After hundreds of absentee ballots cast in the 2021 Southampton Town election were counted Monday at the Suffolk County Board of Elections, Charles McArdle, who ran on the Republican, Conservative and Working Families lines in the highway superintendent race, clung to a slim 21-vote lead over Democrat Tom Neely.
In the Town Board race, Republican and Conservative candidate Cynthia McNamara remains the top vote-getter, while Democratic incumbent Tommy John Schiavoni narrowed the gap between them to retain his seat.
Absentee ballots also lifted Democrat Robin Long from a fourth-place finish to a narrow lead over Republican Ann Thomas for third, but still short of a victory.
Officials at the Suffolk County Board of Elections did not provide updated total vote tallies, citing the fact that the election had yet to be certified, a process that could take at least another week.
“It’s no longer Election Day, it’s Election Month,” said Republican Commissioner Nick Lalota.
He said McArdle held a 21-vote lead over Neely with 12 ballots being challenged. He said a winner would not be declared until a recount is completed.
“It’s too early to declare anything,” McArdle said Tuesday morning. “When you have 14,000 votes cast and you win by 20 votes, it’s a slim margin.”
McArdle said he was concerned that a hand recount could take close to a month and upset the transition process between current Highway Superintendent Alex Gregor and his successor.
Neely, who was running his first race for public office, did not return calls seeking comment.
Supervisor Jay Schneiderman said the election marked “a big red wave across Long Island.” Schneiderman and Gregor had a strained relationship, and the supervisor said if McArdle proved victorious in the end, he would make every effort to work with him.
“The main thing is that I have someone I can call when there is an emergency,” he said, “so we are all prepared if there is a storm, hurricane, blizzard or whatever it may be.”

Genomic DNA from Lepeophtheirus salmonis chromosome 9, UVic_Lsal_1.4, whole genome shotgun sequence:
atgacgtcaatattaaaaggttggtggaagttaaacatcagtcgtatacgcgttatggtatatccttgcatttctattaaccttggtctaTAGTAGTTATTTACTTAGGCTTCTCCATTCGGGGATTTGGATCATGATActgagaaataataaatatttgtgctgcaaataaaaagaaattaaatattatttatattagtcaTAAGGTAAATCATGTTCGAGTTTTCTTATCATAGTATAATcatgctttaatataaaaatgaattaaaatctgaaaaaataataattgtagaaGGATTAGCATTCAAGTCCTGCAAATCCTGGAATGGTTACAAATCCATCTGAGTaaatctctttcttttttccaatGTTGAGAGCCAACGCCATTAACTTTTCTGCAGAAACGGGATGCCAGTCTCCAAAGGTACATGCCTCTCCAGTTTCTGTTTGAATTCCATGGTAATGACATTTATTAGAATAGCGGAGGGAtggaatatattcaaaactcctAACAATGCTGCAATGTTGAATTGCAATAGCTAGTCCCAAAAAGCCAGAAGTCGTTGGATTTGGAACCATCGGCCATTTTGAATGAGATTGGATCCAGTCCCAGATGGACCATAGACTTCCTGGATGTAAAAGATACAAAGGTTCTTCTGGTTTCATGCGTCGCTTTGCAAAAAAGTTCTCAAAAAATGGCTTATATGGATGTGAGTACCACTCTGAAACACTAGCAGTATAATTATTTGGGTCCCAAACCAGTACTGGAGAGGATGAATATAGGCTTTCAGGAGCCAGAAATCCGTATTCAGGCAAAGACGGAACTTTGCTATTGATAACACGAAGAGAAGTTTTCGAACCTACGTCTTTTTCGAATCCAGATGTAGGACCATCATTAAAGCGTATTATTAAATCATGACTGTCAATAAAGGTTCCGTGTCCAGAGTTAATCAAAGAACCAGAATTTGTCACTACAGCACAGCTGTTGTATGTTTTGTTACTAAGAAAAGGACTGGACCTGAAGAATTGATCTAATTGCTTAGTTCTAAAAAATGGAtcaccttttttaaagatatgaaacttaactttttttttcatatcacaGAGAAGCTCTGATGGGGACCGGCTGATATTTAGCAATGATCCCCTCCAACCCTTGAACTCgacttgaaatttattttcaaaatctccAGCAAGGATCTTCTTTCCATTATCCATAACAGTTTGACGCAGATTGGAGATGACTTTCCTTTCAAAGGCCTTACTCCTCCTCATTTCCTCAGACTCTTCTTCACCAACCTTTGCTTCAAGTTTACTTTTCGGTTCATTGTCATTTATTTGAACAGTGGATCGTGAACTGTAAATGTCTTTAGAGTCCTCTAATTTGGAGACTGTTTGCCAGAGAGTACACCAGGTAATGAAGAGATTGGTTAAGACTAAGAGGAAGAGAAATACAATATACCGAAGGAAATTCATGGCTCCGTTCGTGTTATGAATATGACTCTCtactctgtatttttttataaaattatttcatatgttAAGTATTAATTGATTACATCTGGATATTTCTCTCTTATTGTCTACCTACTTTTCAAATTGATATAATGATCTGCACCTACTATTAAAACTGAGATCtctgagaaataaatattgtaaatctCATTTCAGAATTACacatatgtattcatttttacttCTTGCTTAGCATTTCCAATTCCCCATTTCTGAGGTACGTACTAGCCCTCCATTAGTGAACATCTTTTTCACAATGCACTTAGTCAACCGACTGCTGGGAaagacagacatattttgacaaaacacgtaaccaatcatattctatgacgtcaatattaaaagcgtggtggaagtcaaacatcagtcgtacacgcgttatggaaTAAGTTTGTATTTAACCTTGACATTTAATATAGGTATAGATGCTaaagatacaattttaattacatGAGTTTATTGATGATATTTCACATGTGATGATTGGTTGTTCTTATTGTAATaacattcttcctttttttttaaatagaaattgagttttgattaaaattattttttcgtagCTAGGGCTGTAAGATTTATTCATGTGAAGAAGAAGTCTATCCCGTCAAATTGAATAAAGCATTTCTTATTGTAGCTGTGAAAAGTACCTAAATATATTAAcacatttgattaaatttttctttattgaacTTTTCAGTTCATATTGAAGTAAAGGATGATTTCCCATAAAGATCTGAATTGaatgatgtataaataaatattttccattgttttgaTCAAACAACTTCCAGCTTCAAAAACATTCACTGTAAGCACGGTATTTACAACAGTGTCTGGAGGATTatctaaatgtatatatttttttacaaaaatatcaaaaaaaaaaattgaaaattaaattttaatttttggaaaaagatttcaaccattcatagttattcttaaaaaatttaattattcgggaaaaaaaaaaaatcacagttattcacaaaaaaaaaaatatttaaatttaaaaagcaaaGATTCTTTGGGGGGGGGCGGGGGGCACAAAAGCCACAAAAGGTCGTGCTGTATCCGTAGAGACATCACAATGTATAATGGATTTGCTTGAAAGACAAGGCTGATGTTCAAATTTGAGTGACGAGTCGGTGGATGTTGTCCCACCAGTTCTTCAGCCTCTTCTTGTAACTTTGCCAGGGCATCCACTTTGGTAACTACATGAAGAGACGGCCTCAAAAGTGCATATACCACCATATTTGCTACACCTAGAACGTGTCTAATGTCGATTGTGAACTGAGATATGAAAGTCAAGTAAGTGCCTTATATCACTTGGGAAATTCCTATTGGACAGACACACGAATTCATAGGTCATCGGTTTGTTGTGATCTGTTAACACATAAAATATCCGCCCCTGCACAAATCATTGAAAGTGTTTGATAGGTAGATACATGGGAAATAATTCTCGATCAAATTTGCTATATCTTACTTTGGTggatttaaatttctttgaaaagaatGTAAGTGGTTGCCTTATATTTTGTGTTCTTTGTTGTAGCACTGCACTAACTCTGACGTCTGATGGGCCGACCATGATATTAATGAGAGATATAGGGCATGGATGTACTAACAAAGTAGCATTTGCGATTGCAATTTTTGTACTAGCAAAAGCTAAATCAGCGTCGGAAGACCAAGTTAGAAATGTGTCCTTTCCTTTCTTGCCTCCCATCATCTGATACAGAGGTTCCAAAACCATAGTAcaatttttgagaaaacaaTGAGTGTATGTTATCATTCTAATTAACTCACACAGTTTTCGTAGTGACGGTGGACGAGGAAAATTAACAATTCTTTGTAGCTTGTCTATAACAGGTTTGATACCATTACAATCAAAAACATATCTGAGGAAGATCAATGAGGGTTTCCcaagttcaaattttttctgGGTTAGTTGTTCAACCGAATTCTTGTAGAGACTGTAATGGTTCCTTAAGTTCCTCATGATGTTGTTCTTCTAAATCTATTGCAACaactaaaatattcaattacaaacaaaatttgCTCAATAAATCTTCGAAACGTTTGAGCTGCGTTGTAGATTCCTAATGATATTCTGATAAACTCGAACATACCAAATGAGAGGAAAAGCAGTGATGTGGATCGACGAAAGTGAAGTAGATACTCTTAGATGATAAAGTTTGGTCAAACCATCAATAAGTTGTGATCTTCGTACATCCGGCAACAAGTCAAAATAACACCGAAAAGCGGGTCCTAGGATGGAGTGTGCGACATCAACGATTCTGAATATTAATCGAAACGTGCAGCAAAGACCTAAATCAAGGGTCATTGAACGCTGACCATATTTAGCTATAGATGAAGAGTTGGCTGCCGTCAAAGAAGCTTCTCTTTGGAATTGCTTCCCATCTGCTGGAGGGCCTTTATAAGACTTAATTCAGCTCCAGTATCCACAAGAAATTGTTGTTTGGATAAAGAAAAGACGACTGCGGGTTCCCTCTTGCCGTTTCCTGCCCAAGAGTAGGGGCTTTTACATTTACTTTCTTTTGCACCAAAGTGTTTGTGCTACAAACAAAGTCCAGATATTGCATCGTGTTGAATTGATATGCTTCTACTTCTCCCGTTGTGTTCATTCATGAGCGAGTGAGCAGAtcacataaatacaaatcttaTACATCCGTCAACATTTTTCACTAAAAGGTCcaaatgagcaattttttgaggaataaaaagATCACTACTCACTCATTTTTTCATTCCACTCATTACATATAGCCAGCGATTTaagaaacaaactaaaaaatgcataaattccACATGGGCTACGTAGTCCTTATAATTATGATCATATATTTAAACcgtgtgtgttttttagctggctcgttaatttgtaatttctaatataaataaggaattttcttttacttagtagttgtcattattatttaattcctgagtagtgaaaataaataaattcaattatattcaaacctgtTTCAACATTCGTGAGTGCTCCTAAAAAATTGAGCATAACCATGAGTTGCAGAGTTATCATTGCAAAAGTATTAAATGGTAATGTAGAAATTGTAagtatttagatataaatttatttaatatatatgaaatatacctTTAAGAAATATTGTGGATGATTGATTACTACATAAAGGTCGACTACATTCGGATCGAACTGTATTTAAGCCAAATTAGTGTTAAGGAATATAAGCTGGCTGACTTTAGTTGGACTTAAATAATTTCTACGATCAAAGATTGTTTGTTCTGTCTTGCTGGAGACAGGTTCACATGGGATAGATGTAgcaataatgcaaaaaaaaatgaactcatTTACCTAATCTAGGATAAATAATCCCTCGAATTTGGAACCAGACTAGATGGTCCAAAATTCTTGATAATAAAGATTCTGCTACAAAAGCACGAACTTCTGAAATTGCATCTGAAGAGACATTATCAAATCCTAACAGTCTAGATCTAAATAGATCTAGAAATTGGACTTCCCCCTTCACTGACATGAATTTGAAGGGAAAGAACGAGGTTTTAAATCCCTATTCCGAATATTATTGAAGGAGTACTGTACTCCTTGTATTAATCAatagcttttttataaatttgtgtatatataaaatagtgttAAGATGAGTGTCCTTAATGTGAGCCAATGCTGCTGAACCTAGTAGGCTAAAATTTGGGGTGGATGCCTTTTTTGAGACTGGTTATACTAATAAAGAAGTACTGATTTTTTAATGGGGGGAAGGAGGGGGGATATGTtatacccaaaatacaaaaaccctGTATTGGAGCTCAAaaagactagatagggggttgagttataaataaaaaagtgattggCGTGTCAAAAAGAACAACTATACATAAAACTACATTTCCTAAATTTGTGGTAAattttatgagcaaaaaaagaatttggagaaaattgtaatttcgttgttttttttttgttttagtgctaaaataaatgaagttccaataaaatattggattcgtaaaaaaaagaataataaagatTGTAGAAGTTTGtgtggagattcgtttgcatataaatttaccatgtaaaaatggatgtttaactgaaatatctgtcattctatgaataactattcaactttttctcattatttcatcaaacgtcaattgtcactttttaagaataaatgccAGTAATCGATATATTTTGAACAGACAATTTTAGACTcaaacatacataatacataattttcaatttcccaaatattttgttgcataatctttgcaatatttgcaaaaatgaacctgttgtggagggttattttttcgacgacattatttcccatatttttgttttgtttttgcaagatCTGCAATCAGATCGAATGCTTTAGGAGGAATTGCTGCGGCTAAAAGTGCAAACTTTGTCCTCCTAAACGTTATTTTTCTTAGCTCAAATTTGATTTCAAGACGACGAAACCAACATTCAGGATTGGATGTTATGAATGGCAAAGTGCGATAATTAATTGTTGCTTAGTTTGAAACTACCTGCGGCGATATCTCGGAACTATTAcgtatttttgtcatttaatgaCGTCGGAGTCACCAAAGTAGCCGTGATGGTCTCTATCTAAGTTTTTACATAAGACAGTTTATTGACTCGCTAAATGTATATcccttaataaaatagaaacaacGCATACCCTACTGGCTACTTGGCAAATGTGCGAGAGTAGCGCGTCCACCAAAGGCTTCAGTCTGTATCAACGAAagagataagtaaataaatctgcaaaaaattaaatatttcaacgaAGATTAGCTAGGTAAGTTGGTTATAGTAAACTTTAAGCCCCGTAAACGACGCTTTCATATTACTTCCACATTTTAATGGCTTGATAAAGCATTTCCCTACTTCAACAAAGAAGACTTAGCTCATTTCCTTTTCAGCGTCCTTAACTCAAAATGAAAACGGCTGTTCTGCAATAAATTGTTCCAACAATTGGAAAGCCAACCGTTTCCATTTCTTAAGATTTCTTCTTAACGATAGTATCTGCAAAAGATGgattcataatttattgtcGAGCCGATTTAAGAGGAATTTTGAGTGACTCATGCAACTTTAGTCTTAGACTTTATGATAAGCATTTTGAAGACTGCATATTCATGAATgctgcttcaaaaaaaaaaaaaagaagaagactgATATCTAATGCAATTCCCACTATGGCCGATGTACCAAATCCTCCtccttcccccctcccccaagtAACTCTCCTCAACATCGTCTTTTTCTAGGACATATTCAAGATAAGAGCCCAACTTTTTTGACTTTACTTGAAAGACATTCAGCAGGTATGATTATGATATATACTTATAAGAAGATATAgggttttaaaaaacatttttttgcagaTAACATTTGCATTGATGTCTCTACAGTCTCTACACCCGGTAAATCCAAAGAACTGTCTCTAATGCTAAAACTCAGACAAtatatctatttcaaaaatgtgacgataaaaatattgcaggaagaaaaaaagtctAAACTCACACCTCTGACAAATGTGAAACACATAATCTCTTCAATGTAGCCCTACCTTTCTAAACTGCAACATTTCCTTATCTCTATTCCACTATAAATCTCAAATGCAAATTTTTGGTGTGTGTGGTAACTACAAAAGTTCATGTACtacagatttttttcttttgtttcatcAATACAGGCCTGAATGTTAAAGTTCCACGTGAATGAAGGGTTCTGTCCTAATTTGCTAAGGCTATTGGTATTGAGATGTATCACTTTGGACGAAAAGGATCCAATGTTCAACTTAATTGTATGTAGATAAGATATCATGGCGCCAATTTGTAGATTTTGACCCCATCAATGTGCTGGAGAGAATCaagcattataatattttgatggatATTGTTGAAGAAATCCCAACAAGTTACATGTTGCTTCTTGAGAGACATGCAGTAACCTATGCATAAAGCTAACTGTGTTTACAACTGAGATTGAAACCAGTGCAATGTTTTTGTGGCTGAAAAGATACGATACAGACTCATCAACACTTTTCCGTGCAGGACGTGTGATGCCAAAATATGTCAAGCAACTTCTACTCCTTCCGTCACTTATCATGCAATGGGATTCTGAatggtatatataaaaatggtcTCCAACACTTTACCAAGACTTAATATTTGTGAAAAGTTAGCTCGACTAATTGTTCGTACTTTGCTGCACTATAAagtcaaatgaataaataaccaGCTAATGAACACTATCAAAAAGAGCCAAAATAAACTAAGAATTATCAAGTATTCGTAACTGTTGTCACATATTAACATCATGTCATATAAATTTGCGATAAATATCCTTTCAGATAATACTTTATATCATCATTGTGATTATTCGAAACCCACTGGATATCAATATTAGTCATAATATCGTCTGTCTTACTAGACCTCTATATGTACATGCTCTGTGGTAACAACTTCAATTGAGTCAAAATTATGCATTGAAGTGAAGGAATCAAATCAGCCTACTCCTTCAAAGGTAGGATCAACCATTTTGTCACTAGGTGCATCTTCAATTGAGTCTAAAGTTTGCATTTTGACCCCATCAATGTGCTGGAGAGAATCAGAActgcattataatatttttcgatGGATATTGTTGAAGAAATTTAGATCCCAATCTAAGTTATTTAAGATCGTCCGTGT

Although neither Lalota nor McArdle could provide updated vote tallies for the highway superintendent’s race, McArdle led by a comfortable 353-vote margin when initial results were tallied on election night, with 6,705 votes to Neely’s 6,352. But with an estimated 760 Democrats requesting absentee ballots as compared to only 405 Republicans and 21 Conservatives, Neely was able to make up considerable ground.
Democratic Commissioner Anita Katz also was unable to provide updated tallies, saying those results would not be released until the vote is certified. She said workers were busy tallying results from across Suffolk County and needed time to do the job correctly.
Schiavoni, a North Haven resident who trailed Thomas until late on Election Night when he surged into second place on the strength of returns from the greater Sag Harbor area, solidified his grip on a second term with the absentee ballot tally.
According to figures he provided and which are not official, McNamara led all voters in the Town Board race with 7,176, while he came in second with 7,045 votes, closing a 496-vote gap to 131 votes.
He was not available for an interview.
Long, who lagged behind in fourth place on Election Night, trailing Thomas by 279 votes, moved into third place by 60 votes with a total of 6,463 votes to Thomas’s 6,403.
Bill Pell, with bipartisan support, Republicans Ed Warner Jr., Scott Horowitz, and William Parrash, and Democrat Ann Welker remained the apparent winners in the Trustees race, although Welker said she had been told the order of the candidates may have shifted. Updated results were not available.
There were no changes in other town races.